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European Biopharmaceutical Review

Ontario’s Biopharma Boom

With Ontario emerging as North America’s new hot spot for life sciences, Bill Mantel at the Ontario Ministry of Research and Innovation explores what the gateway has to offer

With a focus on the most promising fields of study, the presence of top researchers, and an on-going series of smart investments, the province of Ontario, Canada, is producing headline-grabbing results within the biopharmaceutical sector. Stories spotlighting research breakthroughs or achievements involving Ontario scientists seem to pop up almost weekly. Many discoveries come from the leading edge of genomics and stem cell research.

BARCODE OF LIFE

One recent project has been the hugely successful ‘Barcode of Life’ initiative. Its genesis came in early 2003, when researchers at the University of Guelph, led by Dr Paul Hebert, first suggested the potential to use a small, 650-unit long DNA fragment to identify species. From there it was a small leap to the idea of cataloguing every species of life on the planet and creating an online reference library. The concept captured the imagination of researchers around the world and the collaborative project now involves more than 80 organisations in 33 countries across six continents. As a tool for measuring and monitoring biodiversity, the ‘barcode’ approach has already paid off. Scientists have discovered 15 new genetically distinct species of birds in Canada and the US and six new species of bats in Guyana. Dr Hebert envisions that within 10 years people could have a small hand-held DNA reader that could scan any living organism and reveal a wealth of biological information.

Other recent media reports have focused on the latest results from the Structural Genomics Consortium (SGC), a not-forprofit organisation led by the University of Toronto’s Dr Aled Edwards, and involving the universities of Oxford and Toronto, as well as the Karolinska Institutet, Stockholm, various government funding agencies and private-sector participants including GlaxoSmithKline. The project’s goal is to identify three-dimensional structures of proteins of medical importance, particularly with respect to their potential as targets for the development of new therapeutic drugs, and place them in the public domain without restriction. As of August 2006, the SGC had met or exceeded all their goals and had deposited the 275th structure into the Protein Data Bank.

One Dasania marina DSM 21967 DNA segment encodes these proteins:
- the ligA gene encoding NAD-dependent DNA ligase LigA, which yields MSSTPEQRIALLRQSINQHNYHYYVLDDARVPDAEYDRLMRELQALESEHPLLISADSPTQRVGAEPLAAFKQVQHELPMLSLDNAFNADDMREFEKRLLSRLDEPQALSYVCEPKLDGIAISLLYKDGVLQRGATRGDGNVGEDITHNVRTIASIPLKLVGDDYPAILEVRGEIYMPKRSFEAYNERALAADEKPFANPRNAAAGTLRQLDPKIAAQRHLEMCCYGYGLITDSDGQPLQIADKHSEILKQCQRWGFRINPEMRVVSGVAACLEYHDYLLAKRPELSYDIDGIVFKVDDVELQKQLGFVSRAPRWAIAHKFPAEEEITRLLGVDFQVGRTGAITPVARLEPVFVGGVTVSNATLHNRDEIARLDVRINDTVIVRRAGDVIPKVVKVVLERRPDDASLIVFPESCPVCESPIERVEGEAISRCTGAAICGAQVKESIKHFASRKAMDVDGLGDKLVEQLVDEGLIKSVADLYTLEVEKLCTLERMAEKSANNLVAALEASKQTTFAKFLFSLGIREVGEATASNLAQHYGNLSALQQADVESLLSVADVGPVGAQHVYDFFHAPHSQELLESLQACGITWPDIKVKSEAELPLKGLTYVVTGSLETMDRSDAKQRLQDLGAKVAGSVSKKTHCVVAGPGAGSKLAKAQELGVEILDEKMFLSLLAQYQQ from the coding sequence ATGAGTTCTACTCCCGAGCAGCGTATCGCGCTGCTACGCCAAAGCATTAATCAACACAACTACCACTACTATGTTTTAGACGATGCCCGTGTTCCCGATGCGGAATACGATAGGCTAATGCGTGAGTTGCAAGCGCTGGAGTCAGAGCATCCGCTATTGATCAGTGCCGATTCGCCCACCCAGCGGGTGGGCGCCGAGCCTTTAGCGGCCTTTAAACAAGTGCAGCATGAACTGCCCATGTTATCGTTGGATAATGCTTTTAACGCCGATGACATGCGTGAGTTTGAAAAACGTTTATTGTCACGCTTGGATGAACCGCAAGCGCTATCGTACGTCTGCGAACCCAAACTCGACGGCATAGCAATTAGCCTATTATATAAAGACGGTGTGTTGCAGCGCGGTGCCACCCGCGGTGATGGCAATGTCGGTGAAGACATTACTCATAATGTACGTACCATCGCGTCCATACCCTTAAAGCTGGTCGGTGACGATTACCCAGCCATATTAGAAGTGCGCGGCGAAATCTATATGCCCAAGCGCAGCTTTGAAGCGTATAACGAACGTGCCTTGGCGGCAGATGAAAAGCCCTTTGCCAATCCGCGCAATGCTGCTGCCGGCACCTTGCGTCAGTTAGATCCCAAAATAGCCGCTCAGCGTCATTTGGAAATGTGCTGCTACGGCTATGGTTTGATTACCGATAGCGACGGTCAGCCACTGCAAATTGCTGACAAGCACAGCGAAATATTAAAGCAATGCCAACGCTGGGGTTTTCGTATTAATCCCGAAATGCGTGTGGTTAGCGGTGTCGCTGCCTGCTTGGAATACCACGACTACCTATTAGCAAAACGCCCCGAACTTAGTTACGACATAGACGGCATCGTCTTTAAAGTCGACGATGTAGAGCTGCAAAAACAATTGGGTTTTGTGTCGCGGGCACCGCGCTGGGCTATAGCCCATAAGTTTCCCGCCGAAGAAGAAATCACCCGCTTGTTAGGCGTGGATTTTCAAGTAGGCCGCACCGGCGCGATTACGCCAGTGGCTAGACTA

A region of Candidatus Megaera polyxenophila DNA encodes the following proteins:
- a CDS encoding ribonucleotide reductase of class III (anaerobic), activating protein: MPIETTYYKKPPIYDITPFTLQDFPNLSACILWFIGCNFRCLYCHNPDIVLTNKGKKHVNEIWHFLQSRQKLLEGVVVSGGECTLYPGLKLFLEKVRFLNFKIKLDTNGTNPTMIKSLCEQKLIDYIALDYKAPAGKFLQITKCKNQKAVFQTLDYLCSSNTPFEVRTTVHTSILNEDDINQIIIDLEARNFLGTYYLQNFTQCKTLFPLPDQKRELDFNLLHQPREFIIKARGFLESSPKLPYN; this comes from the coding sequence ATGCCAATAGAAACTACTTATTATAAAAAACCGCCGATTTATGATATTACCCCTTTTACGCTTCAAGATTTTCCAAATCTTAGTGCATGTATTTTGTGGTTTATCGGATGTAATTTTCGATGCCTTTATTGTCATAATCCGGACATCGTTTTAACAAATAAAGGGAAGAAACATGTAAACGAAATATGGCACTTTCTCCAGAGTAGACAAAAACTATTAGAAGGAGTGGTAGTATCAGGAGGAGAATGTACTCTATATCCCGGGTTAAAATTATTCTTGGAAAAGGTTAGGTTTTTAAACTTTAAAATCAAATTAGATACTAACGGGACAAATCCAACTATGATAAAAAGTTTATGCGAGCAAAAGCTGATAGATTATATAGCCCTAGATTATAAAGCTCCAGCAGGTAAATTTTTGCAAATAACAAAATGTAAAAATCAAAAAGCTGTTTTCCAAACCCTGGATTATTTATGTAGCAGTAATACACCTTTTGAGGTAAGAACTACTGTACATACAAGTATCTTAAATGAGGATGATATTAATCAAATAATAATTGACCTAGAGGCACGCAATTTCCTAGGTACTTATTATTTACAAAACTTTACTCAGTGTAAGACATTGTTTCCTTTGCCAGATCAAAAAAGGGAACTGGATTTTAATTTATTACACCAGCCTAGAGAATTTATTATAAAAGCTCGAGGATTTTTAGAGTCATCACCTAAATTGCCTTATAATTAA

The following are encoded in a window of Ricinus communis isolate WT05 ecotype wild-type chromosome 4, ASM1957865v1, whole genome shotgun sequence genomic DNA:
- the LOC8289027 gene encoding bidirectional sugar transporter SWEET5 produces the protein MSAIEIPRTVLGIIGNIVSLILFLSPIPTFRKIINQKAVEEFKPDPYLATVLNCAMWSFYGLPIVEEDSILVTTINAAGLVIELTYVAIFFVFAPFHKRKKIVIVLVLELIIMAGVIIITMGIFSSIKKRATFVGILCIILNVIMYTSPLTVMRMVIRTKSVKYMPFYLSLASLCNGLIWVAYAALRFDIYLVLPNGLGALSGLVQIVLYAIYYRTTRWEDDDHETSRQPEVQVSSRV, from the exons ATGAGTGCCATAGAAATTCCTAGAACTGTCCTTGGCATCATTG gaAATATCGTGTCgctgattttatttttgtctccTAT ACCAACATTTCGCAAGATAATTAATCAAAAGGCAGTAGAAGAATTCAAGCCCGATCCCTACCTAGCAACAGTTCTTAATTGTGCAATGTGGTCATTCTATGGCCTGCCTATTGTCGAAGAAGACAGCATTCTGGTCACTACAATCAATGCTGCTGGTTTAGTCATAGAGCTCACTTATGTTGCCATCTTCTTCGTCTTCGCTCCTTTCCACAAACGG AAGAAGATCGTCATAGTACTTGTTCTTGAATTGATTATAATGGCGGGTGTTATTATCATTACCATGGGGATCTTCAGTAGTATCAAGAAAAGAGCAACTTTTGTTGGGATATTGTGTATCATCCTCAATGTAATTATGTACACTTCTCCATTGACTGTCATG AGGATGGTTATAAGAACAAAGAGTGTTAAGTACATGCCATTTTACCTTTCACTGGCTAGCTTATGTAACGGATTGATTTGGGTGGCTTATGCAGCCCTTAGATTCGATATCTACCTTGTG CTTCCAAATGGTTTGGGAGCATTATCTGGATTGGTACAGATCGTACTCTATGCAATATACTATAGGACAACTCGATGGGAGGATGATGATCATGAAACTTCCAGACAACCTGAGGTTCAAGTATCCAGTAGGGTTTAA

HIGH IMPACT SCIENCE

News-making stories are also emerging from a growing number of young Ontario biotech companies. Amorfix Life Sciences, for example, received a Technology Pioneer Award from the World Economic Forum in 2007 for its discovery platforms that identify proteins involved in misfolding diseases. Their technologies, based on the work of Drs Neil Cashman and Marty Lehto, then of the University of Toronto, hold tremendous potential for the early detection of such diseases as bovine spongiform encephalopathy (BSE) and the human form variant Creutzfeldt-Jakob disease, as well as degenerative diseases such as Alzheimer’s disease, amyotrophic lateral sclerosis and Parkinson’s disease. “There’s an amazing amount of high impact science going on right now in Ontario,” said Dr Christian Burks, President and CEO of the Ontario Genomics Institute (OGI). Part of the reason for this, he points out, is the critical mass of research talent.


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Bill Mantel is the Director of the Commercialisation Branch at the Ontario Ministry of Research and Innovation. He is responsible for the implementation of a range of strategies and programmes intended to accelerate growth in knowledge-intensive industries within the province of Ontario, Canada. Since joining the Ontario Public Service in 1987, Bill has held positions of increasing responsibility, focused on the development and implementation of provincial policy and programme initiatives – including provincial initiatives in the biotechnology and health industries. Bill holds a BSc in Agriculture and Business.
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